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Firefighters recover body of Genoa farmer from grain bin

Published: Monday, May 5, 2014 1:41 p.m. CDT • Updated: Tuesday, May 6, 2014 8:16 a.m. CDT
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Genoa-Kingston firefighters make the first cut into the grain bin with a saw in efforts to drain the corn.
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(Danielle Guerra - dguerra@shawmedia.com)
Police and fire crews from across Northern Illinois responded to a farm outside Genoa where a 73-year-old farm owner was trapped inside a grain bin on his property.
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Danielle Guerra - dguerra@shawmedia.com Firefighters above a grain bin on the Madey Farm prepare to repel into the bin as a tractor clears corn from a hole on the side of the bin. An hours-long rescue effort involving numerous fire and police agencies from across Northern Illinois ended Monday, May 5, 2014, with the recovery of the body of Genoa farmer Leon Madey. Authorities said Madey, 73, was found inside a 30,000-bushel grain bin on his property at 35770 Genoa Road, between Melms and Hill roads near Genoa.

GENOA – Leon Madey, 72, was trying to dislodge a hardened layer of corn inside a grain bin on his rural Genoa farm when he fell in and died Monday afternoon, officials said.

It took rescue crews from across Northern Illinois more than three hours to remove Madey's body from the grain bin on his farm on Genoa Road. Madey was found dead inside the bin after the hours-long recovery effort, police said.

Officials did not know how far Madey had fallen or how much corn was inside the bin, but said when they found him around 4:15 p.m., he was in a standing position about six to seven feet from the bottom.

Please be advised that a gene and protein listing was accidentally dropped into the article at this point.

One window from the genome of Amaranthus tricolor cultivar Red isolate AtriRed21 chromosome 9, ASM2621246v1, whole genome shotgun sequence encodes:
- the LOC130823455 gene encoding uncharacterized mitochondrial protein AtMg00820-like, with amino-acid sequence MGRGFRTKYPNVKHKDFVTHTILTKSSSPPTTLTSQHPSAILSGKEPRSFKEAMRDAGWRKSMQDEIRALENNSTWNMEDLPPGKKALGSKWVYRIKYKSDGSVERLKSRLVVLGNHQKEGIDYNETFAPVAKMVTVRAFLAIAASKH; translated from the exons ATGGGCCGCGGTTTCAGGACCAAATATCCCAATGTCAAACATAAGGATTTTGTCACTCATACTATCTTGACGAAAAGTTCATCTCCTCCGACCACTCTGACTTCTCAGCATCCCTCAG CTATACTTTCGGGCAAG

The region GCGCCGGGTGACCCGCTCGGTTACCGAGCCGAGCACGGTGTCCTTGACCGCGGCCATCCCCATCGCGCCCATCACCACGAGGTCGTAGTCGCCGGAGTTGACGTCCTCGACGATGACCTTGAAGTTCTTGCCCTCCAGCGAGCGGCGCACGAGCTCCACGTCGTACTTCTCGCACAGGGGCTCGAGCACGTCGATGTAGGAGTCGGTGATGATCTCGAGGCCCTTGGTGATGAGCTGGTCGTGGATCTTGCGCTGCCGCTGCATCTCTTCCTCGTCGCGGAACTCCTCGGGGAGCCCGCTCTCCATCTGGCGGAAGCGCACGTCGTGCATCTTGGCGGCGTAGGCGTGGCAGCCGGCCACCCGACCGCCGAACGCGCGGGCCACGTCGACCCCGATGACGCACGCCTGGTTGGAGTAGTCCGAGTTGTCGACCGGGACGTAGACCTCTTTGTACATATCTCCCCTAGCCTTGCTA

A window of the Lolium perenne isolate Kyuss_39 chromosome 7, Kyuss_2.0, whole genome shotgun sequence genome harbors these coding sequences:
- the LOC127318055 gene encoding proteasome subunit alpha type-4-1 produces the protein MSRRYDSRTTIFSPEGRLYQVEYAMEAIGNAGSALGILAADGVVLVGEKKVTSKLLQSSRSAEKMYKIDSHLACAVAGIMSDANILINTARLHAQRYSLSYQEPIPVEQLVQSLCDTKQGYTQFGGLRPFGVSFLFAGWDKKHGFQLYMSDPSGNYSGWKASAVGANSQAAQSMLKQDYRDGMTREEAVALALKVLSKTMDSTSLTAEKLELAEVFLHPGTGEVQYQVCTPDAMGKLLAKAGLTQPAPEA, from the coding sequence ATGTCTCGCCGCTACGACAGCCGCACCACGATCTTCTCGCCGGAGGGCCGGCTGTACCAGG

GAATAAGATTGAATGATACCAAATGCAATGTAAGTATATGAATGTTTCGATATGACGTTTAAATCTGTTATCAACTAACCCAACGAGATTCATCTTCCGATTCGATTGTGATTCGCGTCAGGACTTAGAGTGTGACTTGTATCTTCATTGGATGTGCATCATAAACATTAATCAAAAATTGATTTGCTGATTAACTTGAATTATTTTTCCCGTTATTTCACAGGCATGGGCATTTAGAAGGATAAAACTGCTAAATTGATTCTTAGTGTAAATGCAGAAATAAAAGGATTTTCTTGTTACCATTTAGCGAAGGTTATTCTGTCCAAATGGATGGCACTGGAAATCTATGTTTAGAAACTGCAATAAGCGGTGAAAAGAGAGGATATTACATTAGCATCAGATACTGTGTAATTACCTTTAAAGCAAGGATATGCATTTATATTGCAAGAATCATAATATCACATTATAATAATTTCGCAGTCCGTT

Madey was a lifelong farmer and also was as a volunteer firefighter with the Genoa-Kingston Fire Department for 20 years, retiring about 10 years ago, fire Chief Bruce Kozlowski said.

“He was a great guy,” Kozlowski said. “A hard worker, good farmer, good firefighter.”

Madey and his son were trying to dislodge the corn inside the grain bin Monday, Kozlowski said. The son, who officials would not identify, walked away from the bin for an undetermined amount of time.

When the son returned his father was gone.

Suspecting his father had gone into the corn bin alone, the son called 911 at 12:44 p.m., police said.

When the DeKalb County Sheriff's police arrived they searched other buildings on the farm before determining Madey had fallen into the bin. Crews cut holes on the side of the bin to allow corn to spill out before sending firefighters to rappel inside the bin to search for Madey.

More than 100 firefighters and rescue personnel responded to the scene from fire departments across northern Illinois. They cut a handful of holes in the side of the bin, calling in semitrailers to haul the corn away as firefighters and family members shoveled it out of the bin.

About 4:15 p.m. rescue crews found Madey's body. After being pulled from the bin Madey was taken by ambulance to Kishwaukee Hospital, Kozlowski said. Officials did not know if Madey died from the impact of the fall or if he was suffocated by the grain that buried him. DeKalb County Coroner Dennis Miller could not comment on the cause of death, but said an autopsy would take place this morning.

Genoa-Kingston firefighter Randy Jennings said Madey left behind a wife and four children. Madey's family members declined to comment.

Jennings said Madey was like a father to him because he grew up with Madey's sons, who also were volunteer firefighters. He said he was devastated and shocked to learn Madey, whom he said was a cautious man, had fallen into the bin.

“It's purely an accident,” Jennings said. “For many people working on the farm, these things can happen in the blink of an eye. And you may be doing all the safety precautions you can and these things still happen.”

• Note to readers: An earlier version of this story gave an incorrect age for Leon Madey.

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